Arsenic is a naturally occurring trace element, and it causes skin lesions, respiratory failure and cancer when present in high concentrations in drinking water. The environmental crisis began after large traces of the element were detected in the groundwater in the Bengal Basin -- an area inhabited by more than 60 million residents. This has caused a water shortage, illness and death in the region, leaving residents unable to even use the water for ordinary tasks like washing dishes or ablution.
"It's an awful situation," said Saugata Datta, a Kansas State University assistant professor of geology. "This is one of the worst mass poisoning cases in this history of mankind."
Though no definitive arsenic source has been determined, many geologists have claimed that recent man-made ponds in the region are a major contributor, as the heavy rainfall and erosion have created high amounts of organic material -- containing arsenic -- in the ponds. From there the pond's water and organic material seep into the groundwaters.
Datta and colleagues recently completed a study looking at the ponds. Their findings, "Perennial ponds are not an important source of water or dissolved organic matter to groundwaters with high arsenic concentration in West Bengal, India," was published in Geophysical Research Letters in late October, and it also appeared in the journal Nature.
"Our study suggests that ponds are not contributing substantial amount of water or this old organic matter into the groundwaters in the shallow aquifer in this region," Datta said. "These very high arsenic levels are actually coming from something else, possibly from within the organic matter contained in these Holocene sedimentary basins."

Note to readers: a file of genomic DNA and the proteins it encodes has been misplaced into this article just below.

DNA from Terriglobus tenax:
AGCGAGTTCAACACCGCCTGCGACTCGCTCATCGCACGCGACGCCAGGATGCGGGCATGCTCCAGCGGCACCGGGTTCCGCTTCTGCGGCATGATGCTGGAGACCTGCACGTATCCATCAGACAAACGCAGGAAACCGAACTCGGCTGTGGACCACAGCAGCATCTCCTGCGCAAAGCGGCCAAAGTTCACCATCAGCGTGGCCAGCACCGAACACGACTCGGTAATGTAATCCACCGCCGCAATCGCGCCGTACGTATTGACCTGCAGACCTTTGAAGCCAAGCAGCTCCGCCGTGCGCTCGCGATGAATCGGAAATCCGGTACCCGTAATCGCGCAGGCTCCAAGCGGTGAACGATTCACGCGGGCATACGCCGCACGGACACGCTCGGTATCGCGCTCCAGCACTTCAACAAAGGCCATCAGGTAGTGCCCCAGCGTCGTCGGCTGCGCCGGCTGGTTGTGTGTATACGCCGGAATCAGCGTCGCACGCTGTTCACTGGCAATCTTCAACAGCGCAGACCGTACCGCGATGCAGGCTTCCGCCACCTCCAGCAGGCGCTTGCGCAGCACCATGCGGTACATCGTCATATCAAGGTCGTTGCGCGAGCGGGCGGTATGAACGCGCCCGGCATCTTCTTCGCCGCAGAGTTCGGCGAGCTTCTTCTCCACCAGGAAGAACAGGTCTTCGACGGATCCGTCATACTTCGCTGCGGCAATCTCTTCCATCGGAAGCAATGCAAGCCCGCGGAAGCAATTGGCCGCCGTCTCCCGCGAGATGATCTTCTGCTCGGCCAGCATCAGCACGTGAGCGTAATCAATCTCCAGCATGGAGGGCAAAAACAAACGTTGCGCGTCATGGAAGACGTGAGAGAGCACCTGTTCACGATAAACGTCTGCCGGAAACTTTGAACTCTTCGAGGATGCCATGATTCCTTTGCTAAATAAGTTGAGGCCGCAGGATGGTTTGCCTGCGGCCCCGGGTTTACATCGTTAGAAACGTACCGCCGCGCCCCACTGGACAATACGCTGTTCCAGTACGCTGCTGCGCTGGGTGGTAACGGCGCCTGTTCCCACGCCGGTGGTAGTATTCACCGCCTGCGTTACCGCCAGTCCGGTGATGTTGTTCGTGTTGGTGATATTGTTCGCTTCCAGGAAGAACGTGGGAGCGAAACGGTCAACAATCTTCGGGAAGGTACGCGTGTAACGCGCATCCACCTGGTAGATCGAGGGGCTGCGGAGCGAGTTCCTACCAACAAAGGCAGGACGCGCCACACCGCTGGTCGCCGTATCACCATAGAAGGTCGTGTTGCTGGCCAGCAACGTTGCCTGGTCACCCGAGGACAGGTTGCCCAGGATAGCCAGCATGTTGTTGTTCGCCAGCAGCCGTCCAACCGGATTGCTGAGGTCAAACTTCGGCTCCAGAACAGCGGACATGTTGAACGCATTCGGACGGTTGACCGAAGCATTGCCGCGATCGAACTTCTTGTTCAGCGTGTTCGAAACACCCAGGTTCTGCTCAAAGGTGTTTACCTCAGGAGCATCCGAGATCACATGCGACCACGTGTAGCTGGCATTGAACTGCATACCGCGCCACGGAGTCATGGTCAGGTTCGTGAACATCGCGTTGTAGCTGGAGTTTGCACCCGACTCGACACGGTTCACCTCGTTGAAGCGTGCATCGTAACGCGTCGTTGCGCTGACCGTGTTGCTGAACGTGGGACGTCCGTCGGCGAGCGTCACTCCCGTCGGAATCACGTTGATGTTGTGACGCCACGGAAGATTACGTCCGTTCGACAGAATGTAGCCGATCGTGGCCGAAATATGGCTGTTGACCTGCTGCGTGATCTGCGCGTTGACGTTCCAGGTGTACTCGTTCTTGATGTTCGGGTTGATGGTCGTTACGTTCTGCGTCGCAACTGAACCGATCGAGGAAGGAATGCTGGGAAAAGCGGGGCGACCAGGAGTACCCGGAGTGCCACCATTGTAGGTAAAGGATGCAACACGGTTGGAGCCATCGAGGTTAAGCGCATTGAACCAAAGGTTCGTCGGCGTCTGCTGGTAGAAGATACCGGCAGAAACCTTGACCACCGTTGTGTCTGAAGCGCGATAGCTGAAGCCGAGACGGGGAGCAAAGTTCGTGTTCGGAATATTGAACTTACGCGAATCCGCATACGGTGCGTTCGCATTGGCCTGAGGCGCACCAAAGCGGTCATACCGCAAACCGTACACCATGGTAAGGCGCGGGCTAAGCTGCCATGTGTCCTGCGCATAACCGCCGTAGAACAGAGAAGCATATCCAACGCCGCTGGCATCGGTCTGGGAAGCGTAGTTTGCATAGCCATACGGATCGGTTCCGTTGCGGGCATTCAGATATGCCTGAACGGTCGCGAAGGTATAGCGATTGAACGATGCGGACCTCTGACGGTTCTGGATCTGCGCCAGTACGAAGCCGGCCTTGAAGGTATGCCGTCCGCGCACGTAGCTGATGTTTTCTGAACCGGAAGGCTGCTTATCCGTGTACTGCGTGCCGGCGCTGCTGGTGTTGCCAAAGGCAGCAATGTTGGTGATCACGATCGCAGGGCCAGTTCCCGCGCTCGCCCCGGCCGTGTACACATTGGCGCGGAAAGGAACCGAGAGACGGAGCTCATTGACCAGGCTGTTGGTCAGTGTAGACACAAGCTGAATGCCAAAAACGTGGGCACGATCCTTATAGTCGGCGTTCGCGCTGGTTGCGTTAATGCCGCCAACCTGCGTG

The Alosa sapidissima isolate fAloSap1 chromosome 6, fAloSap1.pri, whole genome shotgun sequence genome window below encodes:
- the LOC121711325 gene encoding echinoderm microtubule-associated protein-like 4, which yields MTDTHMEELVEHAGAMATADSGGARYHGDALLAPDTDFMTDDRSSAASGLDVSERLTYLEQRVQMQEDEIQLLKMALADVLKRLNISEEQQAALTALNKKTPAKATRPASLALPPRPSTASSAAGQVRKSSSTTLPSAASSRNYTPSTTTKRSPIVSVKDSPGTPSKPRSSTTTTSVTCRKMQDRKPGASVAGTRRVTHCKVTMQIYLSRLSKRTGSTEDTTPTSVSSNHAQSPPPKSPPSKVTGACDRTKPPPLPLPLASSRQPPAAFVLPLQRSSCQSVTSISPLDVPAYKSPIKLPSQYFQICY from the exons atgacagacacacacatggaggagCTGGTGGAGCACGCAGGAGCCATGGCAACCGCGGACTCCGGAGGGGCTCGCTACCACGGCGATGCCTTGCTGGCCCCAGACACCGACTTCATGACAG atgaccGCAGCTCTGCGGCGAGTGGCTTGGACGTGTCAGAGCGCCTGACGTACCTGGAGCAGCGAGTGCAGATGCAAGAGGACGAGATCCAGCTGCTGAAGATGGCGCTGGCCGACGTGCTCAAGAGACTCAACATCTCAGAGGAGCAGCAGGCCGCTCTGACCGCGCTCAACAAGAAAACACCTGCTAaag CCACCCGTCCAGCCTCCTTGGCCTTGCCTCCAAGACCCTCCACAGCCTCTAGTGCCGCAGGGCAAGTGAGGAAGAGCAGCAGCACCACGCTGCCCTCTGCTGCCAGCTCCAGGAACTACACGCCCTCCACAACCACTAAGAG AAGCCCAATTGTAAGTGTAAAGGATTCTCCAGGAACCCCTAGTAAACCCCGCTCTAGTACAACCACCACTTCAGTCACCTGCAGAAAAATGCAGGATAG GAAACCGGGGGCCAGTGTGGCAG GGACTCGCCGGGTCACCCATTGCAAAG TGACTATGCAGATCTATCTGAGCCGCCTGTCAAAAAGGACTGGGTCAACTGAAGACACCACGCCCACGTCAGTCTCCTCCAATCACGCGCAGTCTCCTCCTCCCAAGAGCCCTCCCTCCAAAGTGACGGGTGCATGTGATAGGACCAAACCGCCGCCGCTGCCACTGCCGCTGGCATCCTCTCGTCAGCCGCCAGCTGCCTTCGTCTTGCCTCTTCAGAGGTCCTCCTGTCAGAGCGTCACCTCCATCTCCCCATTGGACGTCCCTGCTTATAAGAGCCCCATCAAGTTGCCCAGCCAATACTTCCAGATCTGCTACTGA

Datta, along with Tulane University colleague Karen Johannesson -- the study's other lead investigator -- came to this conclusion after modeling the transport of the pond's organic matter through the meters of sand and clay to the aquifers below. Because of the organic matter's highly reactive nature to minerals -- like arsenic -- researchers found that this organic matter actually serves as a retardant and causes minerals to absorb more slowly into the aquifer sediments.
"Characteristically the organic matter is very sticky and likes to glom onto mineral surfaces," Johannesson said. "So it takes much longer for the organic matter to move the same distance along a groundwater flow path than it does through just the water itself."
According to their model, it would take thousands of years to reach roughly 30 meters into the aquifers in the Bengal delta, which is where we see this peak of arsenic.
"These high arsenic waters at the 30 meter depth are approximately 50 years old," Datta said. "Since the ponds that supply the organic matter have been around for thousands of years, the current ponds would not be the source of this organic matter."
The team created their model partially based on stable isotope data at Kansas State University's Stable Isotope Spectrometry Laboratory. The lab is operated by Troy Ocheltree, a biology research assistant who co-authored the study.